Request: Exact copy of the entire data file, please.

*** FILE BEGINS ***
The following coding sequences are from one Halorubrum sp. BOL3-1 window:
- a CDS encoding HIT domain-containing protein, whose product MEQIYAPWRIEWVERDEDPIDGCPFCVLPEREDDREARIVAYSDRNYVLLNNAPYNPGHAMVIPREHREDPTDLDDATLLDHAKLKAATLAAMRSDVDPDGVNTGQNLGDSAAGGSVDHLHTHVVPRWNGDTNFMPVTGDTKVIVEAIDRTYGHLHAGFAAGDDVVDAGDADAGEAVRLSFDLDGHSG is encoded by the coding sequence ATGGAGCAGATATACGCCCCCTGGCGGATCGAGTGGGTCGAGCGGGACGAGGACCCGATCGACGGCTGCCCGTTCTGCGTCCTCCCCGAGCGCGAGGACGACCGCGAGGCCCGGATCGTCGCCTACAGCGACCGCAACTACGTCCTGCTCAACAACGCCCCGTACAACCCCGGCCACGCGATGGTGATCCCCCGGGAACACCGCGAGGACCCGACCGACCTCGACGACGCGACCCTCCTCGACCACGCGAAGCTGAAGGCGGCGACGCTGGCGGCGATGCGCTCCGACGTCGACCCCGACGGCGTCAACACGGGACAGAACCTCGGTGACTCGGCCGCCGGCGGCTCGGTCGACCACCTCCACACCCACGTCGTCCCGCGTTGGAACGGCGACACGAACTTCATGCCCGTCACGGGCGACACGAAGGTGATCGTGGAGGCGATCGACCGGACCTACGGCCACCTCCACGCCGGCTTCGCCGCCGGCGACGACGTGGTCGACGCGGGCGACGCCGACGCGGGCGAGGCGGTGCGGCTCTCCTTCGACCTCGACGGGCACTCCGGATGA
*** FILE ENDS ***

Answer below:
The following coding sequences are from one Halorubrum sp. BOL3-1 window:
- a CDS encoding HIT domain-containing protein, whose product MEQIYAPWRIEWVERDEDPIDGCPFCVLPEREDDREARIVAYSDRNYVLLNNAPYNPGHAMVIPREHREDPTDLDDATLLDHAKLKAATLAAMRSDVDPDGVNTGQNLGDSAAGGSVDHLHTHVVPRWNGDTNFMPVTGDTKVIVEAIDRTYGHLHAGFAAGDDVVDAGDADAGEAVRLSFDLDGHSG is encoded by the coding sequence ATGGAGCAGATATACGCCCCCTGGCGGATCGAGTGGGTCGAGCGGGACGAGGACCCGATCGACGGCTGCCCGTTCTGCGTCCTCCCCGAGCGCGAGGACGACCGCGAGGCCCGGATCGTCGCCTACAGCGACCGCAACTACGTCCTGCTCAACAACGCCCCGTACAACCCCGGCCACGCGATGGTGATCCCCCGGGAACACCGCGAGGACCCGACCGACCTCGACGACGCGACCCTCCTCGACCACGCGAAGCTGAAGGCGGCGACGCTGGCGGCGATGCGCTCCGACGTCGACCCCGACGGCGTCAACACGGGACAGAACCTCGGTGACTCGGCCGCCGGCGGCTCGGTCGACCACCTCCACACCCACGTCGTCCCGCGTTGGAACGGCGACACGAACTTCATGCCCGTCACGGGCGACACGAAGGTGATCGTGGAGGCGATCGACCGGACCTACGGCCACCTCCACGCCGGCTTCGCCGCCGGCGACGACGTGGTCGACGCGGGCGACGCCGACGCGGGCGAGGCGGTGCGGCTCTCCTTCGACCTCGACGGGCACTCCGGATGA